“We love to talk about haqooq Allah [the duties towards Allah], going for multiple pilgrimages a year and such — anything that allows you to add grandeur to your status — but no one even mentions haqooq-ul-Ibad [the duties towards fellow human beings],” he says. “It’s something we completely ignore.” Following this train of thought, as he expounds upon the politics of publishing, and the difficulties he has faced through his journey towards being a prolific writer.

“This country, Pakistan, is all we have. And without it, we are nothing,” Saeed says in response to a question about how he derives motivation to continue working despite the hardships he faces. This also explains the ideological tint in his writings which he, as a historian, is willing to acknowledge. Those who have knowledge of the history of this country, says Saeed, have an obligation to pass it on to others. He wishes, however, that more people would appreciate the effort that is put into recording this history. While talking about Prime Minister Imran Khan’s recent visit to Turkey, he says he wishes the PM would’ve taken a look at the Zamindar files that contain the receipt for the Zamindar Turkish Relief Fund — with Mustafa Kemal Pasha’s signature — to remind him of Turk-Muslim relations of the past. The reverence with which a Turkish diplomat approached the Zamindar files reminds Saeed that there is hope for these records, and the people who appreciate them.

As the interview draws to an end, Saeed reveals his plans for the near future. He plans on publishing his book that chronicles a comprehensive social history of Lahore — from the first martial law experienced by Lahoris during the colonial period, to even minute details of processes such as calendar-printing in Lahore, the circuses held in the city and its famous summery drinks. It is going to be a real people’s history of Lahore as it includes a chapter on the taanga (horse carriage), their routes, and how the taanga-walas (horse-carriage drivers) of Lahore used to vocalise their grievances. He thinks back to the poetry used by the carriage drivers to organise and make their voices heard: they refused to be identified solely through the numbers allotted to them and fought back against the idea that anything as reductive as a serial number could encapsulate their existence.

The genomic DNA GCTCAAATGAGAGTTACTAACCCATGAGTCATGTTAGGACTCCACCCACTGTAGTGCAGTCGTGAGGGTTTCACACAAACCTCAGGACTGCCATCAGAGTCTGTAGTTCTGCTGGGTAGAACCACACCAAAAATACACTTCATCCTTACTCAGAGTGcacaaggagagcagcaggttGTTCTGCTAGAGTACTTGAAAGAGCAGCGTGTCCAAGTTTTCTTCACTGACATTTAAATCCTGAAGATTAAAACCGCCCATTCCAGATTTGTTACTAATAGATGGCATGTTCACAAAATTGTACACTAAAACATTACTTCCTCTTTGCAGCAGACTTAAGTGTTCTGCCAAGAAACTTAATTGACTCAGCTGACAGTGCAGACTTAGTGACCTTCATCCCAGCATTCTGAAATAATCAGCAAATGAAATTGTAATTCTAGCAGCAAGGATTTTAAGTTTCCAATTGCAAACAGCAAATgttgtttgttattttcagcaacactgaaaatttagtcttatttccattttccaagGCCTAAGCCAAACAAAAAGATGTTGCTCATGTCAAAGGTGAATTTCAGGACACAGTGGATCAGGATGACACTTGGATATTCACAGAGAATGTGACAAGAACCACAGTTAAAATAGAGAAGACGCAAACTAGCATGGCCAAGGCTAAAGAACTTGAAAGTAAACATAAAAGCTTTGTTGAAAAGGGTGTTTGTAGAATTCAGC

Saeed hopes that the politics of publication do not deter him from getting his work published. He says that he relied heavily on the Zafar Ali Khan Trust in the past to get his work published, but recently they have taken to a more digitalised form of publication, where they would want to produce more and more online content instead of hard copies.

This worries Saeed, for he would prefer having his work published in the form of books, not online, though he says he does not have much of a choice in the matter.

Eitherway Saeed’s new book would be a great service to both Pakistan and its history.

Ali Usman Qasmi teaches history at Lums. He is the author of The Ahmadis and the Politics of Religious Exclusion in Pakistan

Ayesha Lari is currently pursuing a Bachelor’s degree in English Literature at Lums and is deeply fascinated by creative non-fiction

Published in Dawn, EOS, August 4th, 2019